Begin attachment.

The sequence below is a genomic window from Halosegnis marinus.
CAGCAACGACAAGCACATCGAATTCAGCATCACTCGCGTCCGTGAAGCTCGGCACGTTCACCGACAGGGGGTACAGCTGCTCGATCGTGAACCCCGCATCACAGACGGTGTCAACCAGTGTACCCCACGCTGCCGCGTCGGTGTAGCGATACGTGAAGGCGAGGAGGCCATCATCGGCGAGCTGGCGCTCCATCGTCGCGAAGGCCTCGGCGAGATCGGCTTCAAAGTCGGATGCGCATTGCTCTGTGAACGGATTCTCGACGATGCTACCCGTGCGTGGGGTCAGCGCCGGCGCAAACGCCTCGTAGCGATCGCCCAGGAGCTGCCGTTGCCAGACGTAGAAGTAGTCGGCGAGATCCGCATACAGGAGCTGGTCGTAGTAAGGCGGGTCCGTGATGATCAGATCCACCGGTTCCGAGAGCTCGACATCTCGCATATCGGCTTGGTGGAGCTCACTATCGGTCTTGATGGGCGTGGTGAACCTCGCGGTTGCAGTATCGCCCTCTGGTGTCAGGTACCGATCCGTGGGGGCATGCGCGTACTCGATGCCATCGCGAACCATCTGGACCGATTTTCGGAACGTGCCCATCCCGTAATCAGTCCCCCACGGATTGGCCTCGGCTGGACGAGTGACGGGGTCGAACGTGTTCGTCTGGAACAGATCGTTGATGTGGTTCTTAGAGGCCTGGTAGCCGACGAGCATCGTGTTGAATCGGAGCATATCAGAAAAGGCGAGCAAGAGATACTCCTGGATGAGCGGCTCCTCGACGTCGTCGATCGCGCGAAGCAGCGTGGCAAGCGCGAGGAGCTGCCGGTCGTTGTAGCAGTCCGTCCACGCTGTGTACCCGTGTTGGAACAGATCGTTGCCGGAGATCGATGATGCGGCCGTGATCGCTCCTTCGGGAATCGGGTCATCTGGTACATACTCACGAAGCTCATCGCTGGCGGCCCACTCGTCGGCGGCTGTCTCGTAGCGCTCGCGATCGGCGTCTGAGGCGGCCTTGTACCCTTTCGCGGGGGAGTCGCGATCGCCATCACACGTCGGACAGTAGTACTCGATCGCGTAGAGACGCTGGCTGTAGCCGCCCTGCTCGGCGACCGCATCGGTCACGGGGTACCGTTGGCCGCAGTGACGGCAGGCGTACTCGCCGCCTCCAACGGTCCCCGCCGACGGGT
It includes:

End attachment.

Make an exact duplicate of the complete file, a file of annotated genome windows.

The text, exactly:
The sequence below is a genomic window from Halosegnis marinus.
CAGCAACGACAAGCACATCGAATTCAGCATCACTCGCGTCCGTGAAGCTCGGCACGTTCACCGACAGGGGGTACAGCTGCTCGATCGTGAACCCCGCATCACAGACGGTGTCAACCAGTGTACCCCACGCTGCCGCGTCGGTGTAGCGATACGTGAAGGCGAGGAGGCCATCATCGGCGAGCTGGCGCTCCATCGTCGCGAAGGCCTCGGCGAGATCGGCTTCAAAGTCGGATGCGCATTGCTCTGTGAACGGATTCTCGACGATGCTACCCGTGCGTGGGGTCAGCGCCGGCGCAAACGCCTCGTAGCGATCGCCCAGGAGCTGCCGTTGCCAGACGTAGAAGTAGTCGGCGAGATCCGCATACAGGAGCTGGTCGTAGTAAGGCGGGTCCGTGATGATCAGATCCACCGGTTCCGAGAGCTCGACATCTCGCATATCGGCTTGGTGGAGCTCACTATCGGTCTTGATGGGCGTGGTGAACCTCGCGGTTGCAGTATCGCCCTCTGGTGTCAGGTACCGATCCGTGGGGGCATGCGCGTACTCGATGCCATCGCGAACCATCTGGACCGATTTTCGGAACGTGCCCATCCCGTAATCAGTCCCCCACGGATTGGCCTCGGCTGGACGAGTGACGGGGTCGAACGTGTTCGTCTGGAACAGATCGTTGATGTGGTTCTTAGAGGCCTGGTAGCCGACGAGCATCGTGTTGAATCGGAGCATATCAGAAAAGGCGAGCAAGAGATACTCCTGGATGAGCGGCTCCTCGACGTCGTCGATCGCGCGAAGCAGCGTGGCAAGCGCGAGGAGCTGCCGGTCGTTGTAGCAGTCCGTCCACGCTGTGTACCCGTGTTGGAACAGATCGTTGCCGGAGATCGATGATGCGGCCGTGATCGCTCCTTCGGGAATCGGGTCATCTGGTACATACTCACGAAGCTCATCGCTGGCGGCCCACTCGTCGGCGGCTGTCTCGTAGCGCTCGCGATCGGCGTCTGAGGCGGCCTTGTACCCTTTCGCGGGGGAGTCGCGATCGCCATCACACGTCGGACAGTAGTACTCGATCGCGTAGAGACGCTGGCTGTAGCCGCCCTGCTCGGCGACCGCATCGGTCACGGGGTACCGTTGGCCGCAGTGACGGCAGGCGTACTCGCCGCCTCCAACGGTCCCCGCCGACGGGT
It includes: